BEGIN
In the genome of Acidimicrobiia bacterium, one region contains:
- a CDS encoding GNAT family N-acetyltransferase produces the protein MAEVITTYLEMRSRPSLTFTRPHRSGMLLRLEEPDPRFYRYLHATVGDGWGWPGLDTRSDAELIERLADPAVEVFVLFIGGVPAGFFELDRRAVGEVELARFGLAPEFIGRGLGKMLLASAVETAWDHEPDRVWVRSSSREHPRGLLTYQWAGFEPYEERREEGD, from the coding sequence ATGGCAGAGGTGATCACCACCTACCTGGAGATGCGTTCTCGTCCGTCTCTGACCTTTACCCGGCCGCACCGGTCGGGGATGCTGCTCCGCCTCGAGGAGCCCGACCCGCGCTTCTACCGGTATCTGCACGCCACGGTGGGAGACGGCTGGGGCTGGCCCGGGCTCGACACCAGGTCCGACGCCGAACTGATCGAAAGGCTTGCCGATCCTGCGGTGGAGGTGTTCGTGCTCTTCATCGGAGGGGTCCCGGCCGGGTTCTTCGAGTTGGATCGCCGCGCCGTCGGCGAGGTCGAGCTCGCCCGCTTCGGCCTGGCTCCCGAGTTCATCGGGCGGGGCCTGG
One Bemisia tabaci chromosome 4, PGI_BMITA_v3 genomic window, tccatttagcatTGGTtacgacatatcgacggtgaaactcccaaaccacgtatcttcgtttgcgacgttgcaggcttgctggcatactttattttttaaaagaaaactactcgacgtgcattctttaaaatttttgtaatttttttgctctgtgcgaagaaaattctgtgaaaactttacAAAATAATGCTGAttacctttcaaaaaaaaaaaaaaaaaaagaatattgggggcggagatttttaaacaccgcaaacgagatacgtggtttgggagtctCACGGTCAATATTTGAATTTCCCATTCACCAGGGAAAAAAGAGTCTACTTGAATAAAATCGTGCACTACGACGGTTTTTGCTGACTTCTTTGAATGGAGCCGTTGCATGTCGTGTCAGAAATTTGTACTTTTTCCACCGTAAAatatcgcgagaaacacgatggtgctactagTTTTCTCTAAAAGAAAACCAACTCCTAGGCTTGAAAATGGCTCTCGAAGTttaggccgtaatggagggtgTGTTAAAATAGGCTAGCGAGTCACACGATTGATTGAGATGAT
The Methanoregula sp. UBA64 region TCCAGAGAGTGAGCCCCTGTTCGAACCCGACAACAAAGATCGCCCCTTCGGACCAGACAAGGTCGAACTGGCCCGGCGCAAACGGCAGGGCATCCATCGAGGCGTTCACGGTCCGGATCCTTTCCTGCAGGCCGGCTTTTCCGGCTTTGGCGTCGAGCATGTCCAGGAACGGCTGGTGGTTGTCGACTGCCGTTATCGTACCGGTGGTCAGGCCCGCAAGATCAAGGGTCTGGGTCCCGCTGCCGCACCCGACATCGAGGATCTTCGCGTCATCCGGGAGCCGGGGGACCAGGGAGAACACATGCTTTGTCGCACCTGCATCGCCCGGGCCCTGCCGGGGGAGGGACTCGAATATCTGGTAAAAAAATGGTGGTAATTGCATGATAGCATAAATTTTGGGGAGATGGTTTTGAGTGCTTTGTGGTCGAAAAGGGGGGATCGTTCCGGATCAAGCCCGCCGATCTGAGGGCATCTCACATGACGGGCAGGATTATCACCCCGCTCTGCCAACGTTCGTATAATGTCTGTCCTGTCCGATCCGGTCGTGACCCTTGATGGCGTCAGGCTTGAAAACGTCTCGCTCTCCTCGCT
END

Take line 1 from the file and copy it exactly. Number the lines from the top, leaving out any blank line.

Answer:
In the genome of Acidimicrobiia bacterium, one region contains: